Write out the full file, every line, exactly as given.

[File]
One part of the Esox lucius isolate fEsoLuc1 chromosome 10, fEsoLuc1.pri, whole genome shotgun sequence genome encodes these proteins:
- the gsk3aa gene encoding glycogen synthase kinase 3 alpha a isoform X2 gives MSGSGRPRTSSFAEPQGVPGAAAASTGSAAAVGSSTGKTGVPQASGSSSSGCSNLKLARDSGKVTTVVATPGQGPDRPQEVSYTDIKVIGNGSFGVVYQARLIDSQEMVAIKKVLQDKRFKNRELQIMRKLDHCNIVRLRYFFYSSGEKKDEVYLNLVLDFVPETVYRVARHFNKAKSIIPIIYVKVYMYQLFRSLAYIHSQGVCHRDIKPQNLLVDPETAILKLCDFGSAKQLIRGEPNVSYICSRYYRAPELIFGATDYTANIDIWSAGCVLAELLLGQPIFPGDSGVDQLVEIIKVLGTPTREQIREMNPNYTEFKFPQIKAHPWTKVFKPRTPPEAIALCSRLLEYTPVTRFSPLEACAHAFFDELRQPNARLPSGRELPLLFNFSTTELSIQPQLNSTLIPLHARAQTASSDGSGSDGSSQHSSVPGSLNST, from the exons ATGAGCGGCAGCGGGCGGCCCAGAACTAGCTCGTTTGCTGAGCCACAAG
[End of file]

One part of the Esox lucius isolate fEsoLuc1 chromosome 10, fEsoLuc1.pri, whole genome shotgun sequence genome encodes these proteins:
- the gsk3aa gene encoding glycogen synthase kinase 3 alpha a isoform X2 gives MSGSGRPRTSSFAEPQGVPGAAAASTGSAAAVGSSTGKTGVPQASGSSSSGCSNLKLARDSGKVTTVVATPGQGPDRPQEVSYTDIKVIGNGSFGVVYQARLIDSQEMVAIKKVLQDKRFKNRELQIMRKLDHCNIVRLRYFFYSSGEKKDEVYLNLVLDFVPETVYRVARHFNKAKSIIPIIYVKVYMYQLFRSLAYIHSQGVCHRDIKPQNLLVDPETAILKLCDFGSAKQLIRGEPNVSYICSRYYRAPELIFGATDYTANIDIWSAGCVLAELLLGQPIFPGDSGVDQLVEIIKVLGTPTREQIREMNPNYTEFKFPQIKAHPWTKVFKPRTPPEAIALCSRLLEYTPVTRFSPLEACAHAFFDELRQPNARLPSGRELPLLFNFSTTELSIQPQLNSTLIPLHARAQTASSDGSGSDGSSQHSSVPGSLNST, from the exons ATGAGCGGCAGCGGGCGGCCCAGAACTAGCTCGTTTGCTGAGCCACAAG